Good Digital Parenting
Blog | Sept. 8, 2014

Tips for How Parents Can Help Their Children Search Safely and Effectively Online

E-Safety Adviser

The Internet opens up an incredible world of exploration and education. One of the fundamental and critical skills that children need to successfully navigate that world is to be able to search effectively online. But by its very nature, simply carrying out a search can reveal results that are not appropriate, even if using a completely innocent word or string of words. 

So what can we do to alleviate this problem?

The first thing we need to understand is that children are going to see things on the Internet that upsets them. This is a fact which we may not like as parents, but it’s going to happen. So, we need to reassure our children that even though they may come across unexpected content, we are there to help them. If they do see something that they don’t like, it isn’t their fault, and they should come to us for help.

It can sometimes feel like you have no control over the results that come back from a search, but that’s not strictly true. Let’s have a look at a couple of examples:

Perhaps the most widely known search ‘engine’ is Google, who have a very clear and commendable commitment to child safety. Go to your Google homepage, for example. At the bottom of the page you will see ‘Settings’. If you click on this you will see a popup window, at the top of that window is ‘Search Settings’. By clicking on this item, you will then see at the top of the page, 'SafeSearch Filters', you can turn this on to filter explicit results such as videos and images. It isn’t 100% perfect, but it does a pretty good job. If you have young children, my recommendation would be that you sign up for a Google Gmail account. You don’t have to use the email, but by signing up for an account you can switch on SafeSearch and your children won’t be able to switch it off without your password. What’s more, you can apply this across all of the devices that your children might use, and importantly, across YouTube too.

If you prefer not to use Google, one alternative is DuckDuckGo. In this day of information privacy, more and more people want to be free of advertising, or to be assured that their browsing habits aren’t being tracked. This site prides itself on privacy and also has a facility to omit adult material, which spookily enough is called Safe Search. 

Make Your Online Searches More Effective 

 A surefire way of cutting down on the amount of irrelevant (or inappropriate) results is to make your searches more effective, and this is a key skill for all of us in this digital age, particularly children. You don’t need to use things such as punctuation or capital letters because search engines ignore those, but here are a few tips for a more effective search:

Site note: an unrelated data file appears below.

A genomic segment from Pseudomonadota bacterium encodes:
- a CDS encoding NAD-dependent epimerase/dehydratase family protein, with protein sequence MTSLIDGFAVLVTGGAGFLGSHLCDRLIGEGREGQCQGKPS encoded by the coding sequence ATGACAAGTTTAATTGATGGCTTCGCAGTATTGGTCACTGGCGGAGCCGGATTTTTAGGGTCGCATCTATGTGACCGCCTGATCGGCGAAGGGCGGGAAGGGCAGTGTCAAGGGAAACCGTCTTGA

• If you want an exact search, use quotes (“ ”). This is very useful for searching things like lyrics from songs or quotes from books and basically forces Google to do an exact word search. 
  • At the top of the Google page, you’ll see a menu (Web, Videos, Images etc.). You can use these to specify the media you are searching for, e.g. Web is for web pages, video is for videos etc. If you look further along you’ll see 'Search Tools', you can use this feature to tailor your search even further, perhaps to a specific country in the last year or last month. 
  • Do you need to know where a picture has come from or search for similar pictures? You can do this by right-clicking on the image and selecting, 'Search Google for this image.' One of the better ways to do a ‘reverse image search’ is to use Tineye

You don’t even need to stick to the run-of-the-mill websites, there are hundreds of advanced search engines for specific topics and categories that are enormously useful for you and your children. One of the more famous is Wolfram Alpha; this is a really powerful search engine and well worth a look, particularly if your children are getting older.

There is so much to searching, these few words don’t even touch the surface, but if you start to understand and help your children with some of the more advanced ways to search, you will find the experience far more pleasurable, appropriate, and effective. Start off with the basics and learn with your child. Before long, you’ll be finding fantastic new ways to do things.

Cover image courtesy of Flickr